Firms are on course to pay a record £88.6bn in dividends – almost double the amount shareholders got before the financial crisis erupted in 2008

Joanne Hart, Financial Mail on Sunday

Britain’s biggest firms are on course to pay a record £88.6 billion in dividends this year – almost double the amount shareholders received before the financial crisis erupted ten years ago.

Research for The Mail on Sunday shows that even though many firms are struggling to generate extra profits, they are rewarding investors with a payouts bonanza.

In 2007, just £49 billion was paid out to shareholders. This year’s record £88.6 billion will rise to £92.7 billion in 2019, analysis by broker AJ Bell shows.

Sunny outlook: Even though many firms are struggling to generate extra profits, they are rewarding investors with a payouts bonanza

Sunny outlook: Even though many firms are struggling to generate extra profits, they are rewarding investors with a payouts bonanza

Sunny outlook: Even though many firms are struggling to generate extra profits, they are rewarding investors with a payouts bonanza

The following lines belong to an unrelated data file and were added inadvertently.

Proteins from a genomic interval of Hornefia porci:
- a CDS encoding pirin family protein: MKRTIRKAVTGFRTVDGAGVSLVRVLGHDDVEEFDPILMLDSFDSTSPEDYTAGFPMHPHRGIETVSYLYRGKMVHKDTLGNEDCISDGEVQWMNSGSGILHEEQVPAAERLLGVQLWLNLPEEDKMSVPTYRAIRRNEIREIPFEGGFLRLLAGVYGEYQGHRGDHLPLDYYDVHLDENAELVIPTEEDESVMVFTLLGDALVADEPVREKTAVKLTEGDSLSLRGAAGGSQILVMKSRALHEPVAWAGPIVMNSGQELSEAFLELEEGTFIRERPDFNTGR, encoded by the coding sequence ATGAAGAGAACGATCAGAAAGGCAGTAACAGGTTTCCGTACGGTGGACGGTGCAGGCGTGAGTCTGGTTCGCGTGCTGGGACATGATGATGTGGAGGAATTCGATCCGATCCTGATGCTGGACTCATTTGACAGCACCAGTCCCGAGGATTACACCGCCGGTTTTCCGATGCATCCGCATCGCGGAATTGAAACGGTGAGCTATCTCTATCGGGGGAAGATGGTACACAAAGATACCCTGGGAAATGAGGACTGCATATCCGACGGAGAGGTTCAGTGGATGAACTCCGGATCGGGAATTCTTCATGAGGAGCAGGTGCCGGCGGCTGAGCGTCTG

Experts said the huge rise is due to ultra-low interest rates, demanding shareholders and the weak pound.

The figures, which relate to FTSE 100 companies, show they are paying out a considerably higher proportion of their spare cash to shareholders. While profits have risen 46 per cent since 2007, dividends are up 81 per cent.

Royal Dutch Shell tops the generosity league. It is set to pay dividends of more than £11 billion this year, followed by HSBC, £7.6 billion, and BP, £6 billion, in third place.

The research is likely to cause controversy, coming just days after the Archbishop of Canterbury, Justin Welby, criticised businesses for focusing on short-term profits and called for a wealth tax to create a fairer society and higher wages for working people.

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AJ Bell investment director Russ Mould says: ‘We are in a low-growth economic environment and the FTSE 100 has done very little over the past couple of years, so investors are putting pressure on companies to reward them for the risk of holding their shares.’

Leading shareholders however, say that companies which pay large dividends are not short-changing workers. 

‘When companies pay dividends consistently over time, it makes it cheaper and easier for them to access the stock market when they want to make investments. So paying dividends delivers long-term benefits to all stakeholders,’ said Michael Stiasny, who runs the UK Income Distribution Fund for top fund manager M&G.

The weak pound has also boosted British dividends, as many FTSE 100 companies report in dollars. Back in 2007, a dollar translated to around 50p in sterling. Today, each dollar is worth more than 76p. 

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